In a sim­i­lar vein, Ian Weir’s fan­tas­tic Will Star­ling is a rous­ing, rib­ald trek to the past, vivid­ly res­ur­rect­ing 18th cen­tu­ry Lon­don and its grue­some surg­eries, fran­tic graver­ob­bers, bla­tant clas­sism, and Franken­stein­ian sci­en­tif­ic achieve­ments. It’s a mas­sive­ly enjoy­able nov­el and a trea­sure trove of lan­guage; while I can­not prove it (as of yet), I’m cer­tain I have not come across a nov­el with as many colour­ful euphemisms for male and female gen­i­talia. Con­sid­er Will Star­ling the nov­el Charles Dick­ens nev­er had the bol­locks to write.

What one 2014-pub­lished book do you believe needs more love?

Lavie Tidhar’s This Vio­lent Cen­tu­ry is one of the finest super­hero nov­els out there, retelling events of the 20th cen­tu­ry through mutant inter­ven­tion. Think The Third Man meets Stan Lee (who’s actu­al­ly in the book, albeit briefly).

What book that you’ve read in 2014 (not nec­es­sar­i­ly a 2014 book) would you rec­om­mend?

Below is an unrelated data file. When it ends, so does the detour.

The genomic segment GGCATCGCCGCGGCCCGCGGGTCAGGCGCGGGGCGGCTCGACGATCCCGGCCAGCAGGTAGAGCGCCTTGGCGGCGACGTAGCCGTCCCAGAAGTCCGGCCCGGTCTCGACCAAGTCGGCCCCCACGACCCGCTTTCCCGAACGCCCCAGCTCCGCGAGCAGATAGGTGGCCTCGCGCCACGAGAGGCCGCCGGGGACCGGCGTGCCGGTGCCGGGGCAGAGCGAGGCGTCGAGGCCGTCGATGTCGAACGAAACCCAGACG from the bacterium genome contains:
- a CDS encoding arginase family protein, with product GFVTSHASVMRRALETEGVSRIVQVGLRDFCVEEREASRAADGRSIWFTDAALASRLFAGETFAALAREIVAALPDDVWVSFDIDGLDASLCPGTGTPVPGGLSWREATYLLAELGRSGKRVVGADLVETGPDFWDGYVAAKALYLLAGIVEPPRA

Mis­sy Marston’s The Love Mon­ster was an unex­pect­ed treat for me, a lyri­cal­ly odd love sto­ry tinged with Von­negut­ian absur­di­ties (not to men­tion Von­negut­ian aliens). I also reread Ray­mond Chandler’s The Long Good­bye, which I believe is the finest detec­tive nov­el ever writ­ten. So, yeah, read it! And then go watch the Alt­man adap­ta­tion: so good!

What ongo­ing series of books would you rec­om­mend?

I recent­ly dis­cov­ered Ben H. Win­ters’ Last Police­man mys­ter­ies, three nov­els set with­in the six months before a mete­or is due to strike the Earth, killing most of human­i­ty and throw­ing the rest back to the stone age. It’s a weird­ly bril­liant and risky idea to set mys­ter­ies in a time when few would care if they’re ever solved, but Win­ters pulls it off with aplomb.

What author would you rec­om­mend?